formats

Repetitive behaviors due to Alzheimer’s can be frustrating

Q:  I will be traveling to visit my mother for several days. Every time I am there she asks me over and over how long can I stay and when am I leaving. I know this is probably due to her Alzheimer’s diagnosis but it is enough to drive me crazy sometimes. How do I deal with this?

A:   Anyone caring for someone with dementia has probably encountered the same situation on numerous occasions. While it may sound like a broken record and it can be exasperating it is important to recognize why this is happening. The person with dementia sadly has experienced a deterioration of the brain cells. They are in the process of losing or have already progressed to the point they no longer have the ability to retain information. Their short term memory deficit can result in repetitive behaviors. The person is not doing this to aggravate you…they simply can’t remember.

Beyond the physiological explanation for the behavior, emotions can also influence what is occurring. The person with dementia may be struggling with anxiety, fear, stress or frustration. Professionals working with this population encourage caregivers to “respond to the emotions rather than the words”. It won’t always be clear but it is helpful to determine what is triggering a specific repetitive behavior. In your situation your mother may be upset you are leaving and she may even have abandonment issues. She needs reassurance you will be back to see her as soon as you are able.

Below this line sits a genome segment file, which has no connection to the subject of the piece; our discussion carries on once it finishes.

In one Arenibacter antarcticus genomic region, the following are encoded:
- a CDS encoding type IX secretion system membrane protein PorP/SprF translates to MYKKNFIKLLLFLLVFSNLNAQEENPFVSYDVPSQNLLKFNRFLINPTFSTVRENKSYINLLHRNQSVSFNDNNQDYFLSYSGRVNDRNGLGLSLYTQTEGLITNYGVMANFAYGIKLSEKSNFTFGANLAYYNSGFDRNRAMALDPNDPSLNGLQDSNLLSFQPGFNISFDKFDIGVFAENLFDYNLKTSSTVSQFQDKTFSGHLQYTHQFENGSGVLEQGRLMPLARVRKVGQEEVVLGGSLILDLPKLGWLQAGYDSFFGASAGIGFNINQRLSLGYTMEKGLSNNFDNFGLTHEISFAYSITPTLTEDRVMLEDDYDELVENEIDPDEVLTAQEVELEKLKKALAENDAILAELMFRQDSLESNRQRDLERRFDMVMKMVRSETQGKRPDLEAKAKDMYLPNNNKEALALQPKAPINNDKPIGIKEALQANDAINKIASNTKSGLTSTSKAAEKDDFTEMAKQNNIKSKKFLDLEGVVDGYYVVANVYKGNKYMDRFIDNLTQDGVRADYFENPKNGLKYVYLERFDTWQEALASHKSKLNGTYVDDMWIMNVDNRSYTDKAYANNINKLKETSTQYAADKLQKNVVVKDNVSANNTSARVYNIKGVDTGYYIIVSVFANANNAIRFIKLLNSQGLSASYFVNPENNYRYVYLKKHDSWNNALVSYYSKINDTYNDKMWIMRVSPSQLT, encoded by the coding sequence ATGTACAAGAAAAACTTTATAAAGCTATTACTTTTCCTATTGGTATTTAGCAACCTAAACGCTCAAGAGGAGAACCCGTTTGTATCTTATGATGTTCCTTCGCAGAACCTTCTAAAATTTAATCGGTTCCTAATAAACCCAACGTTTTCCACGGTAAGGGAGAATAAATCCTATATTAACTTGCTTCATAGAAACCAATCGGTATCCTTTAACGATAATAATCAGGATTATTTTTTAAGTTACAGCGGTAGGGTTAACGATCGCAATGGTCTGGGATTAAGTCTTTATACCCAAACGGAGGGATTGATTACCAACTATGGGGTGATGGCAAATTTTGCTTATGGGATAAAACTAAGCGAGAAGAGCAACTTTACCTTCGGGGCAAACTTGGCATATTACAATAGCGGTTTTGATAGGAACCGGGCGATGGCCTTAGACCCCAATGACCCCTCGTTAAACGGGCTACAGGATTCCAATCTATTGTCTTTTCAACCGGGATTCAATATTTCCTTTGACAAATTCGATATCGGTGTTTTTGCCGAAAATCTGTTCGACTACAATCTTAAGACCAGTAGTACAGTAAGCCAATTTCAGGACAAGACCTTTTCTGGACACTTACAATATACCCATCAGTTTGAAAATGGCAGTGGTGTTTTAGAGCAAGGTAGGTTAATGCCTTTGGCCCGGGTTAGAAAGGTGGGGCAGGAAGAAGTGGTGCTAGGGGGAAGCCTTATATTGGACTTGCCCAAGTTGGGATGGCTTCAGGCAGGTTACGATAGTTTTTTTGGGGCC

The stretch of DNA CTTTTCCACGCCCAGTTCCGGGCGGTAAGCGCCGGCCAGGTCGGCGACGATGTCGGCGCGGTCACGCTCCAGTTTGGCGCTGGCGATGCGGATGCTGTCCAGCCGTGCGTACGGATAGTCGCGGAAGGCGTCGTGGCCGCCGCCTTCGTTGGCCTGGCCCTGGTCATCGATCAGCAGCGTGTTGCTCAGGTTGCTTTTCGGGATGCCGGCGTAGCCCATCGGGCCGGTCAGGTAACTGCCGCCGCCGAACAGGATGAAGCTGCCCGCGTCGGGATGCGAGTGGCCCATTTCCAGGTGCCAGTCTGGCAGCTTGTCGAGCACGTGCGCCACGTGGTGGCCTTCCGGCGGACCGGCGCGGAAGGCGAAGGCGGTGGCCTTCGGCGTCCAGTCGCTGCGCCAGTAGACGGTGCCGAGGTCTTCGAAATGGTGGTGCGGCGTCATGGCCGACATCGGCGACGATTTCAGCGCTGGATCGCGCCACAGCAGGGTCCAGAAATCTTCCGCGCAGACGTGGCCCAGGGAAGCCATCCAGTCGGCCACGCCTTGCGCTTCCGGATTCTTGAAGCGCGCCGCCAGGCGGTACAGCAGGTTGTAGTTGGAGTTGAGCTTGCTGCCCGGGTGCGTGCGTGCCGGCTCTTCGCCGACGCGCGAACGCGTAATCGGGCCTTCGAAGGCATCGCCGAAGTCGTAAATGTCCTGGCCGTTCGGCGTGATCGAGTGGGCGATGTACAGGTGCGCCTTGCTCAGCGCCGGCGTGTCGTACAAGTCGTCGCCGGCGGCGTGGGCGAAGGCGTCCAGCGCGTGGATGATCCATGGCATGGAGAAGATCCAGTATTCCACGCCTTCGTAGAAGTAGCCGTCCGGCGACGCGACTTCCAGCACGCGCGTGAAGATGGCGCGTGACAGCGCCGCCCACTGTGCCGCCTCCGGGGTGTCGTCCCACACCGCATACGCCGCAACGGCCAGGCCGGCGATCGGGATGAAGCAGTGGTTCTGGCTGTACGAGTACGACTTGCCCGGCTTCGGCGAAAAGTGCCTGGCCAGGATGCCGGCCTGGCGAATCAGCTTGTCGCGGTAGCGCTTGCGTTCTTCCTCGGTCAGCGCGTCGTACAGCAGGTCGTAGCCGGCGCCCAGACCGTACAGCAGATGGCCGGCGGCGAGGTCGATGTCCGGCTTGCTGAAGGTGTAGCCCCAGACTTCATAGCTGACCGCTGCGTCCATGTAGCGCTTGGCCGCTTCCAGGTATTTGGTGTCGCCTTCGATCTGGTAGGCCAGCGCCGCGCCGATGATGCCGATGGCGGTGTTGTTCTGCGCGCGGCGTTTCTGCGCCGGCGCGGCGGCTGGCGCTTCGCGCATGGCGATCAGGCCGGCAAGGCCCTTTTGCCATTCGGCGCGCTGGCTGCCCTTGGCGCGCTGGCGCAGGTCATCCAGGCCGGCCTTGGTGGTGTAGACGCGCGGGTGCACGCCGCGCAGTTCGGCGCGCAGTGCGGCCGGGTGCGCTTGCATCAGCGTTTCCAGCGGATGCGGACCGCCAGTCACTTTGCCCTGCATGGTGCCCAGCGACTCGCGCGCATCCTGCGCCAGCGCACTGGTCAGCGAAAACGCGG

An important point for anyone caring or interacting with someone who has dementia…it is unrealistic to communicate in the same manner you previously were able to do. Use short, direct sentences. Keep answers brief and don’t go into a long explanation. Families have sometimes found using a dry erase board is helpful. Write down dates, times or other brief information. Attempt to distract the person when the repetitive behavior is occurring. Change the subject, give them a snack or get them involved in a pleasurable activity. If a caregiver finds they are starting to lose their patience it is best to leave the room for a few minutes to keep their own emotions in check.

 

Are you struggling caring for an older adult or having difficulty locating resources? Our staff is available for a no-cost consultation, set up at your convenience, to help guide you through your caregiving experience. For more details or to schedule an appointment, please call 800-892-0890.

Do you have a question? We encourage inquiries and comments from our readers. Please direct your correspondence to ageinfo@esmv.org or Elder Services of the Merrimack Valley, Inc., Age Information Department, 280 Merrimack Street, Suite 400, Lawrence, MA 01843. Joan Hatem-Roy is the CEO of Elder Services.